RICHARD. It is not the money, General. But to be swindled by a pig-headed lunatic like King George.
SWINDON (scandalised). Chut, sir—silence!
SERGEANT (in stentorian tones, greatly shocked). Silence!
BURGOYNE (unruffled). Ah, that is another point of view. My position does not allow of my going into that, except in private... But (shrugging his shoulders) of course, Mr. Anderson, if you are determined to be hanged...there's nothing more to be said. An unusual taste! however (with a final shrug)—!...
SWINDON...Have you anything more to say?
RICHARD. I think you might have the decency to treat me as a prisoner of war, and shoot me like a man instead of hanging me like a dog.
BURGOYNE (sympathetically). Now there, Mr. Anderson, you talk like a civilian, if you will excuse my saying so. Have you any idea of the average marksmanship of the army of His Majesty King George the Third? If we make you up a firing party, what will happen? Half of them will miss you: the rest will make a mess of the business and leave you to the provo-marshal's pistol. Whereas we can hang you in a perfectly workmanlike and agreeable way. (Kindly) Let me persuade you to be hanged, Mr. Anderson?...
RICHARD...Thank you, General: that view of the case did not occur to me before. To oblige you, I withdraw my objection to the rope. Hang me, by all means.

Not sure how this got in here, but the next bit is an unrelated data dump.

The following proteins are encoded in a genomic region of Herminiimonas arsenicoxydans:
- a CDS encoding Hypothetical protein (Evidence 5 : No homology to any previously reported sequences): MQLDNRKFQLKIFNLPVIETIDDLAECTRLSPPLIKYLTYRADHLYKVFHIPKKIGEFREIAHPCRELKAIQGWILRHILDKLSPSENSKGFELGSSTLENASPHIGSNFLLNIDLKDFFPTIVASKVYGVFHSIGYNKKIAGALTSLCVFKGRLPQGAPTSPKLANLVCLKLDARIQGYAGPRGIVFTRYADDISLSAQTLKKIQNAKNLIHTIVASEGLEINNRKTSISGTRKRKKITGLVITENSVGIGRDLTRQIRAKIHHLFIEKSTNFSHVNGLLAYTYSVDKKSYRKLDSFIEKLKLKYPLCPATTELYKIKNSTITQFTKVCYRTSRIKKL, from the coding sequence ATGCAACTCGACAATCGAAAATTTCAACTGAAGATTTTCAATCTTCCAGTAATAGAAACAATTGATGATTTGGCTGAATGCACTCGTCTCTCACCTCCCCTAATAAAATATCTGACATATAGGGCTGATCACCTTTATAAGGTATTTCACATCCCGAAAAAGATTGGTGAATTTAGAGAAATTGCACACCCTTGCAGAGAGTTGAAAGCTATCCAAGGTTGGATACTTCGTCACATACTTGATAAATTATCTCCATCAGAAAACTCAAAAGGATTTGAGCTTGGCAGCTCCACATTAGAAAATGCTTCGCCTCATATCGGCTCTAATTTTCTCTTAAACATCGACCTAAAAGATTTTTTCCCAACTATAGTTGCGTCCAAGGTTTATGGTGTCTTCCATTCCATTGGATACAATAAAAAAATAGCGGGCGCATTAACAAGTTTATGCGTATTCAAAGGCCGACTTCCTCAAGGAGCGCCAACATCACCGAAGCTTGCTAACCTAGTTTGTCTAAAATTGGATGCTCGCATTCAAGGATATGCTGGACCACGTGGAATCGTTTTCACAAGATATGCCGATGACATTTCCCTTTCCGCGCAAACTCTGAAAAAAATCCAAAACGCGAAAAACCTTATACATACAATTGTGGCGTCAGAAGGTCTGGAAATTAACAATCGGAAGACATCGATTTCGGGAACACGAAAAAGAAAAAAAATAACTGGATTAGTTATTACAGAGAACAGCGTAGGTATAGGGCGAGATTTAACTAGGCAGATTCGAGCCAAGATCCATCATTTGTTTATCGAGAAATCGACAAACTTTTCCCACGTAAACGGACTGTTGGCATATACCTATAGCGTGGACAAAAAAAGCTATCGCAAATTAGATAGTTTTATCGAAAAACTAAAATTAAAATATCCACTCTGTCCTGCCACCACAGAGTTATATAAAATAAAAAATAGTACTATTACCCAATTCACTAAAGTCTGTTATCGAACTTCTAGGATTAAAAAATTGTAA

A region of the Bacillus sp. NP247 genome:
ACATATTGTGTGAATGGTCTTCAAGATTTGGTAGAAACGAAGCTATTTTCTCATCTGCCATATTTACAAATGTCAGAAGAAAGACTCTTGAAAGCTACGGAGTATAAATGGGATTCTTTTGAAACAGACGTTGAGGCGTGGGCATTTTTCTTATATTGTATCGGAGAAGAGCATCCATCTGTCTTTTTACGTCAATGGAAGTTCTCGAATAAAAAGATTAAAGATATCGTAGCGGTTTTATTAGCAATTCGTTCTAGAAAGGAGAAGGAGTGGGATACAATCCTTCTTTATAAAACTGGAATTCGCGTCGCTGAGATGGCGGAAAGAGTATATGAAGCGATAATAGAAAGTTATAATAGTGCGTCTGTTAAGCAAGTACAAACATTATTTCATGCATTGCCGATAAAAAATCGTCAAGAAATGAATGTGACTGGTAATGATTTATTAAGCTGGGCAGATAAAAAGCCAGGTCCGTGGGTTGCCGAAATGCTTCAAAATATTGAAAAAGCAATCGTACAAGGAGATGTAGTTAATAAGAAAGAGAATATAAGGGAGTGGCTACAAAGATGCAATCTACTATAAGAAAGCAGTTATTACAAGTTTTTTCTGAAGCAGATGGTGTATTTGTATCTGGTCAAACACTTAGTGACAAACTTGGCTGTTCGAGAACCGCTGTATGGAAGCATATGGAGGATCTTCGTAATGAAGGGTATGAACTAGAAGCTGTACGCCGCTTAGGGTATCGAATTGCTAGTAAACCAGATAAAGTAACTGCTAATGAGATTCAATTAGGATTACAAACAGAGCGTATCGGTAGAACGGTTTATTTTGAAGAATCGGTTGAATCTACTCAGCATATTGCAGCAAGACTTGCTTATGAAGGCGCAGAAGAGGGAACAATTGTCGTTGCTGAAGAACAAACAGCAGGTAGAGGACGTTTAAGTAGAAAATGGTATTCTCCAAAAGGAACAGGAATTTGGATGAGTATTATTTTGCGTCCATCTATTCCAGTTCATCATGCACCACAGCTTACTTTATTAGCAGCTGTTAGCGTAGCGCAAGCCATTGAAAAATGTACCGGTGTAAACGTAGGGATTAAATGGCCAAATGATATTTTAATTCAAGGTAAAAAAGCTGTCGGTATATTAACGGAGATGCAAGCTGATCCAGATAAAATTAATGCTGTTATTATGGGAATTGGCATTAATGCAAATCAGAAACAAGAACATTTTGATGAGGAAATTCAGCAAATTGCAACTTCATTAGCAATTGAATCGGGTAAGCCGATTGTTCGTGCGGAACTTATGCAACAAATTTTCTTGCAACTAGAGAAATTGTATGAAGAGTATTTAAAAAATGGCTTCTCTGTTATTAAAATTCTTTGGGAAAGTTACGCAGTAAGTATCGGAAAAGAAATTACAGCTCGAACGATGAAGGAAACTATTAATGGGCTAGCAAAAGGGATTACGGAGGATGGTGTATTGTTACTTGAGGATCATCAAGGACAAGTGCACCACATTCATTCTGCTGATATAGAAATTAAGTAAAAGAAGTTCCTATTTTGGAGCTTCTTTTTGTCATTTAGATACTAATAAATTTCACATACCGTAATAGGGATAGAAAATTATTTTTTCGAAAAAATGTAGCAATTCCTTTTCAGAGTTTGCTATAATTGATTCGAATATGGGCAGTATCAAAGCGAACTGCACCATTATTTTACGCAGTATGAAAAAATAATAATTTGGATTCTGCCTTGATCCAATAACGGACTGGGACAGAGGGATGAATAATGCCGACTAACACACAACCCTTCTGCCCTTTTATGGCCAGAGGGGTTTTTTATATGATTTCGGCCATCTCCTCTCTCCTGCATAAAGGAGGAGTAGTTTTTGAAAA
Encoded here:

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Read information about the authorGeorge Bernard Shaw was an Irish playwright, socialist, and a co-founder of the London School of Economics. Although his first profitable writing was music and literary criticism, in which capacity he wrote many highly articulate pieces of journalism, his main talent was for drama. Over the course of his life he wrote more than 60 plays. Nearly all his plays address prevailing social problems, but each also includes a vein of comedy that makes their stark themes more palatable. In these works Shaw examined education, marriage, religion, government, health care, and class privilege.
An ardent socialist, Shaw was angered by what he perceived to be the exploitation of the working class. He wrote many brochures and speeches for the Fabian Society. He became an accomplished orator in the furtherance of its causes, which included gaining equal rights for men and women, alleviating abuses of the working class, rescinding private ownership of productive land, and promoting healthy lifestyles. For a short time he was active in local politics, serving on the London County Council.
In 1898, Shaw married Charlotte Payne-Townshend, a fellow Fabian, whom he survived. They settled in Ayot St. Lawrence in a house now called Shaw's Corner.
He is the only person to have been awarded both a Nobel Prize for Literature (1925) and an Oscar (1938). The former for his contributions to literature and the latter for his work on the film "Pygmalion" (adaptation of his play of the same name). Shaw wanted to refuse his Nobel Prize outright, as he had no desire for public honours, but he accepted it at his wife's behest. She considered it a tribute to Ireland. He did reject the monetary award, requesting it be used to finance translation of Swedish books to English.
Shaw died at Shaw's Corner, aged 94, from chronic health problems exacerbated by injuries incurred by falling.